This article was originally published on the UN News Centre and can be found here
31 October 2017 – Deeply concerned about the abuse of children in war zones, the United Security Council today – in a debate in New York which included Secretary-General António Guterres and his special envoy on the issue – urged countries and non-State actors to allow children access to education and healthcare during and post-conflicts.
The Council said that it is “gravely concerned by the scale and severity” of human rights abuses and violations of international humanitarian law committed against children in some countries, including terrorism, mass abductions, and sexual slavery, which can cause displacement and affect access to education and healthcare services.
Through a statement agreed by all 15 of its members, the Council also noted that children’s international human rights continue to be violated “with impunity” in some countries, and stressed that the best interests of children, as well as their needs and vulnerabilities, be considered when making any decisions related to children in war zones.
Welcoming the Secretary-General’s “enhanced engagement” with parties on the issue, the Council reiterated that protection of children should be an important aspect of a comprehensive strategy to resolve conflict and sustain peace.
Addressing the Council’s day-long debate, the Secretary-General said children around the world are suffering “enormously and unacceptably,” resulting in “global shame.”
Secretary-General António Guterres addresses the Security Council open debate on Children and Armed Conflict. UN Photo/Rick Bajornas
“If we leave the next generation traumatized, seething with grievances, we betray those we serve and we betray ourselves,” he said in the open debate of the Council.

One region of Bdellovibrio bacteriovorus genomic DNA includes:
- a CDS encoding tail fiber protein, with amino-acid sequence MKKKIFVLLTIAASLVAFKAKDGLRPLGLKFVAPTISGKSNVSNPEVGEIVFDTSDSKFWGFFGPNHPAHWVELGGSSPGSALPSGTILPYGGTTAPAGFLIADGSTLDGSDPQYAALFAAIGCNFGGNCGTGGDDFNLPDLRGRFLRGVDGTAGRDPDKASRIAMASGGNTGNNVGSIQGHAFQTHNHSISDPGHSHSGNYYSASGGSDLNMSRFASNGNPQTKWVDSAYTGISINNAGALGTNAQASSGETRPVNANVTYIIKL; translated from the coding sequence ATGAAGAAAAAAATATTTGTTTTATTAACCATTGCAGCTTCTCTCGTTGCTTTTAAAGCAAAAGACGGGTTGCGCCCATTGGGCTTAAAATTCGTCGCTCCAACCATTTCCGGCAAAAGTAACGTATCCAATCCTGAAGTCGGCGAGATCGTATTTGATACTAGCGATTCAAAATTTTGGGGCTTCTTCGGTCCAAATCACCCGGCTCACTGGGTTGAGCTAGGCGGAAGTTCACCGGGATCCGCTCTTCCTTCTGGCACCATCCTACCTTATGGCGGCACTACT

He pointed to his latest report on the issue, which included a record high number of child casualties in Afghanistan, a doubling of verified cases of recruitment and use of children in Syria and Somalia, and widespread sexual violence against children in the Democratic Republic of the Congo, Nigeria, South Sudan and other countries.
“If we leave the next generation traumatized, seething with grievances, we betray those we serve and we betray ourselves.”- Secretary-General António Guterres
However, the report, which was presented to the Council earlier this month, also notes “better” protections, including the release of children held in Somali prisons, and “substantive” measures taken by the coalition in Yemen led by Saudi Arabia.
“We need to strengthen our engagement with regional and sub-regional actors,” Mr. Guterres said, stressing the need for additional legal and political commitments to protect children, and urging Member States to provide resources to support these initiatives.
He also appealed to all parties to the conflicts to work with the UN, to ensure protection for “the most precious resource of your countries: your children.”
Among the dozens of other speakers who addressed the Council today was the Secretary-General’s Special Representative for Children and Armed Conflict, Virginia Gamba.
Virginia Gamba, Special Representative of the Secretary-General for Children and Armed Conflict, briefs the Security Council. UN Photo/Rick Bajornas
She said children are used “as fuel of war,” and called for international action to address the use of children “as expendable commodities by warring parties.”
Echoing the Secretary-General’s call for resources, the Special Representative appealed for adequate funds to implement and sustain reintegration, reinsertion and reskilling programmes to support children conscripted into armies. She also reiterated that such children, including girls, are primarily victims.
Violations of child protection provisions must be investigated and violators held to account, she said: “Accountability must be prioritized to break cycles of violence aid prevention efforts.”